The world must urgently cut its emissions of methane to rein in climate change, a UN report said Thursday (6 May) raising pressure on European Union policymakers who are drafting the bloc’s first methane regulations targeting fossil fuels.
Because methane is a particularly potent greenhouse gas, tackling emissions offers the speediest option for curbing climate change, according to the United Nations’ Global Methane Assessment.
The world could cut methane emissions driven by human activity by up to 45% by 2030 using currently available technologies, the report said. That would avoid nearly 0.3 degree Celsius of global warming by the 2040s.
Failing to tackle methane, however, would push global climate goals out of reach, it added.
“If we want to reduce the rate of warming in the near term, methane is the way to do it,” said Johan Kuylenstierna, research leader at the Stockholm Environment Institute and one of more than 20 experts who authored the report.
Globally, methane emissions from human activities are rising faster now than at any time since records began in the 1980s, the report said. That is in sharp contrast to the 40-45% cut in methane emissions that scientists say is needed by 2030 to limit global warming to safe levels, alongside steep cuts in carbon dioxide emissions.
Methane is the second-largest contributor to global warming after CO2. The gas has a higher heat-trapping potential than CO2, but breaks down in the atmosphere faster. That means curbing methane emissions in the near future could have a big impact on slowing global warming.
While national climate change policies generally target CO2 emissions, scrutiny of methane is growing as governments ramp up efforts to meet climate goals.
EU policymakers hope to set an example this year by proposing regulations to limit methane emissions – the first time it has done this in the energy sector. Those regulations will likely include forcing oil and gas companies to find and fix methane leaks in their infrastructure.
Agriculture is the largest source of Europe’s methane emissions, followed by waste sources like landfills and then fossil fuels, according to the report by the UN Environment Programme and the Climate & Clean Air Coalition (CCAC).
The EU is also the world’s biggest importer of natural gas. If Brussels applied its regulations to foreign suppliers, including Russia, this could have economic ripple effects throughout international supply chains.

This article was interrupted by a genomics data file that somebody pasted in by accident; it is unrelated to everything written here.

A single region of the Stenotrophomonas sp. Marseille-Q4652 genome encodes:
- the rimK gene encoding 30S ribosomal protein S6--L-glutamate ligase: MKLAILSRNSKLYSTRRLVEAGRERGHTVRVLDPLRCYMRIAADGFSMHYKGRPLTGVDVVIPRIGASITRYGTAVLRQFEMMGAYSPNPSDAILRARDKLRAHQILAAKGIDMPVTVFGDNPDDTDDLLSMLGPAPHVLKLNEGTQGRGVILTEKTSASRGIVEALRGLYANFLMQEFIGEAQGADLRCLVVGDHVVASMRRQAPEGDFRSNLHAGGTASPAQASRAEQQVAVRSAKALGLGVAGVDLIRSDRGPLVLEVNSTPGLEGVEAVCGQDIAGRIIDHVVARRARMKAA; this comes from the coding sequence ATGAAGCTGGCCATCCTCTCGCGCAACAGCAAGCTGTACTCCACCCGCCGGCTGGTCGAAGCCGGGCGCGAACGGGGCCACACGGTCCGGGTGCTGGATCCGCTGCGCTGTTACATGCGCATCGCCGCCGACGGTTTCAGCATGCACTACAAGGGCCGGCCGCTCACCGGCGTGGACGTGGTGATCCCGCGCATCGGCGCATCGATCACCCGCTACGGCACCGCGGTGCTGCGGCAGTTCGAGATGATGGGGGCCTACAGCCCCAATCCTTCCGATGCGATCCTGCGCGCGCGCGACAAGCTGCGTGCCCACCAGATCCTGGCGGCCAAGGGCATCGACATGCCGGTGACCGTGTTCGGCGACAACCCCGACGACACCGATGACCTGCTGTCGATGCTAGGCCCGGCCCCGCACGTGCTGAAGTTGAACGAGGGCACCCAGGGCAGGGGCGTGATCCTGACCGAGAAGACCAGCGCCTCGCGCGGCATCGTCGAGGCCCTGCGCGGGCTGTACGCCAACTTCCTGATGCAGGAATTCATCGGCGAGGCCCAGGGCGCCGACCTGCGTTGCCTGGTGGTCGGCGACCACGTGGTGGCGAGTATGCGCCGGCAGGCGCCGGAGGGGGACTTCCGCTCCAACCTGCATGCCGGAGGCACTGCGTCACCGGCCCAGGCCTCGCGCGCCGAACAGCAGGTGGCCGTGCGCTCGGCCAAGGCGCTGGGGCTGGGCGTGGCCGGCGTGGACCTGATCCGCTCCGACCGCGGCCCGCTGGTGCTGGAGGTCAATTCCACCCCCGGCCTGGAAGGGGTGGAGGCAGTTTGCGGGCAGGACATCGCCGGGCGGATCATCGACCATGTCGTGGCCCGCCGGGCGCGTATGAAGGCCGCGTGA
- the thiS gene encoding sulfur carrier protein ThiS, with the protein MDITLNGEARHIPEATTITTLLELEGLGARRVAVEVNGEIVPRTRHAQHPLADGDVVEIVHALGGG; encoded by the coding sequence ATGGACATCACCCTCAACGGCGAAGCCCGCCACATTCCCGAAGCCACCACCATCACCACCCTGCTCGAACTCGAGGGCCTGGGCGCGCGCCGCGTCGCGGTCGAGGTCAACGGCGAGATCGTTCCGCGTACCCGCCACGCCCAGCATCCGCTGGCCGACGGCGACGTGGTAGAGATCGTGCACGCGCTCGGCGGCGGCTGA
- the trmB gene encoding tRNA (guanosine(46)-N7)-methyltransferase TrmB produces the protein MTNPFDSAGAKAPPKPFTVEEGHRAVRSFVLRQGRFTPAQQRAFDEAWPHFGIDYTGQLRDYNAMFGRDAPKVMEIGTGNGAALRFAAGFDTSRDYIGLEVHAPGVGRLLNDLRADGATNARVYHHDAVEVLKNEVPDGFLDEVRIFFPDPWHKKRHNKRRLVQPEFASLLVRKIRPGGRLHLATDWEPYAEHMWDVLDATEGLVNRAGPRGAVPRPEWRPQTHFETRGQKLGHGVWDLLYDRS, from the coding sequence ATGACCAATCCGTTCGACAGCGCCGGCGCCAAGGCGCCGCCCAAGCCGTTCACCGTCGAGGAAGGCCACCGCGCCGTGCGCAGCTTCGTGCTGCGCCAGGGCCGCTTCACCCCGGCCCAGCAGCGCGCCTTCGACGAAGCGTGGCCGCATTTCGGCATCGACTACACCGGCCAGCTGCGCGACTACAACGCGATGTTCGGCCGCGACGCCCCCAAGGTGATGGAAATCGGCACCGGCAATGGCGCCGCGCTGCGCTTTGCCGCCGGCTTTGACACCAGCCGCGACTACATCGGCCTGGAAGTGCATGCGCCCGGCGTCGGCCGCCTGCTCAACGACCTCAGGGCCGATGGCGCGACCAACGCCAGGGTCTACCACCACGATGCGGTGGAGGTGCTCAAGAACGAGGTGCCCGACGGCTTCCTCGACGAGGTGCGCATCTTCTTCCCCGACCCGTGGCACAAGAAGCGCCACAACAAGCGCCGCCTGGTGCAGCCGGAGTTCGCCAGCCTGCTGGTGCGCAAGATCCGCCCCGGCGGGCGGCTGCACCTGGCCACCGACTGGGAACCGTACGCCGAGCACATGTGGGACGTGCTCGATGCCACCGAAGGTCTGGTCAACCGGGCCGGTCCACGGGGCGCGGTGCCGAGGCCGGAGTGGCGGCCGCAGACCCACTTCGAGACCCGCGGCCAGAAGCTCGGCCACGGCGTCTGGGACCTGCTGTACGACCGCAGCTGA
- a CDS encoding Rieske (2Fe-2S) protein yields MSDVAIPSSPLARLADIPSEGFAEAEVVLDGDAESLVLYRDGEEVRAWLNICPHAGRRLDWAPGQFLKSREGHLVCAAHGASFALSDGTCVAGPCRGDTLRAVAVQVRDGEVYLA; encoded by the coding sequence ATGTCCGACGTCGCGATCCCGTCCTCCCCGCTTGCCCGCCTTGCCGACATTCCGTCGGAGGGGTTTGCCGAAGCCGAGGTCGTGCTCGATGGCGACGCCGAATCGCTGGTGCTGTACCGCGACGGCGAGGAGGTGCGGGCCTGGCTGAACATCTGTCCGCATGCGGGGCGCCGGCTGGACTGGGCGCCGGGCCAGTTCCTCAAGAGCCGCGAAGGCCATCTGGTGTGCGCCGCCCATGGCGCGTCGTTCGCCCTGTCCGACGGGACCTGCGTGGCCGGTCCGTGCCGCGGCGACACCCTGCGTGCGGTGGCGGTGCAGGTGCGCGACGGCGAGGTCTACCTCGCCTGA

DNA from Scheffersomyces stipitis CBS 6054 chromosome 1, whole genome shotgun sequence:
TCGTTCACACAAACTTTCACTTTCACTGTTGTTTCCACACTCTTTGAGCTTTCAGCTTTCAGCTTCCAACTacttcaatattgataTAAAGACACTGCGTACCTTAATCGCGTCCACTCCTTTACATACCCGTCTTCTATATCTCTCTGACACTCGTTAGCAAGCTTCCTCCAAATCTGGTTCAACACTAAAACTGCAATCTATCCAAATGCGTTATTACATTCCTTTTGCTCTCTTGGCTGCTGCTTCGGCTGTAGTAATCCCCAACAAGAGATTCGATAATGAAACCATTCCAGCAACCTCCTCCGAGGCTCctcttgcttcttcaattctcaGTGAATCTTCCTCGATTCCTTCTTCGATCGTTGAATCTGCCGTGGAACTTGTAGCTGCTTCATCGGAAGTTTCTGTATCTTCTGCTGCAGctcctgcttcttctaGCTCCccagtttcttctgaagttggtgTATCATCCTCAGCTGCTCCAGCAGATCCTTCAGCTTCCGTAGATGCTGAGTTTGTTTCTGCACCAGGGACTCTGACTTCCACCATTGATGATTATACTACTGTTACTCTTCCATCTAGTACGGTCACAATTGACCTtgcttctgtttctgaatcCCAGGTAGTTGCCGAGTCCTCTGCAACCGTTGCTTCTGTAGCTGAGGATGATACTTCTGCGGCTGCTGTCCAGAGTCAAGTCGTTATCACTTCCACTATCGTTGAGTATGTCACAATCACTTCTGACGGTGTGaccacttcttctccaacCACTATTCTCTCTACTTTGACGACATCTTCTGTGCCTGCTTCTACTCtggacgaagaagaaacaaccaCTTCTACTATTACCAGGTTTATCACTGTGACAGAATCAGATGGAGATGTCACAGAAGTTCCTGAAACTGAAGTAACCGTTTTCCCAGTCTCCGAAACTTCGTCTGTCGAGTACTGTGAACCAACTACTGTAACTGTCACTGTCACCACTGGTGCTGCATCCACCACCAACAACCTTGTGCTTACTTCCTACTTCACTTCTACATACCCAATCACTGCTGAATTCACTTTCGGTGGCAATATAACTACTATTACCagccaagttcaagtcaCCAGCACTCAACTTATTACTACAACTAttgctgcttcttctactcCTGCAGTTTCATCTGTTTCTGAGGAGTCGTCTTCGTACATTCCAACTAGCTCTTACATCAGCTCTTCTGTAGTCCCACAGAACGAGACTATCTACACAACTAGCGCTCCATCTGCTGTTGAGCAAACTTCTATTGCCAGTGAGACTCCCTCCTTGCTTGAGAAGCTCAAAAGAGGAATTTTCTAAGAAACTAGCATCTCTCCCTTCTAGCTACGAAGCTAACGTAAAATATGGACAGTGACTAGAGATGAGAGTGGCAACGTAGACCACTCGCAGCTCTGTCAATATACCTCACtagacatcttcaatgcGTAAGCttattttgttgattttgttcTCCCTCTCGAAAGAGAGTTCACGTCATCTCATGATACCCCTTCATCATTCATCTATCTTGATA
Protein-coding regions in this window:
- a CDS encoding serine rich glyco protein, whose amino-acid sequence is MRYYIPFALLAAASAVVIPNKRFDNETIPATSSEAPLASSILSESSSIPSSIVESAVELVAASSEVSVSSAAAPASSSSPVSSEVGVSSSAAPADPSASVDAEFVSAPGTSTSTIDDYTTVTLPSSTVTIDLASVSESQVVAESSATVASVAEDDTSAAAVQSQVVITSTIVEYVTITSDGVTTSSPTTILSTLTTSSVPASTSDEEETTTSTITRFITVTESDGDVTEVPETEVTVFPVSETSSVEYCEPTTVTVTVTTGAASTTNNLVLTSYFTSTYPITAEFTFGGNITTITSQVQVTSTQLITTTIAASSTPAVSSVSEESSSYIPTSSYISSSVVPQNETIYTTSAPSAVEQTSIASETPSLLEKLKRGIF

Last year, the European Commission said it would consider setting methane targets or standards on imported fossil fuels if other countries did not act.
Global meat consumption
Meanwhile, advances in satellite technology have allowed scientists to pinpoint methane sources, which can allow policymakers to target those emissions directly, said Duke University climate scientist Drew Shindell, the lead author of the report.
Policy action like that planned by the EU “needs to spread around the world so that more and more places have specific targets for methane,” Shindell added.
The United States is also drafting methane legislation, expected to be proposed in September. The US Senate last week voted to restore Obama-era methane rules around oil production and processing.
Globally, agriculture accounts for 40% of methane emissions from human activities, while fossil fuels contribute 35% and waste sources such as landfills account for 20%, the report said.
The biggest opportunities for cutting emissions this decade are in the fossil fuel industry, it added, with actions such as plugging infrastructure leaks being relatively easy and low-cost.
By contrast, tackling emissions from agriculture, for example by reducing global meat consumption, is considered harder because it requires changes to people’s behaviour and lifestyles.
Methane and CO2 concentrations in the atmosphere both surged last year, even as global economic activity sputtered amid the COVID-19 pandemic, the U.S. National Oceanic and Atmospheric Administration said last month.
To climate scientists, those trends were worrying.
“We can’t kid ourselves that we can solve the climate problem with just methane alone,” said NOAA physical scientist Lori Bruhwiler, based in Boulder, Colorado. “We have to confront CO2.”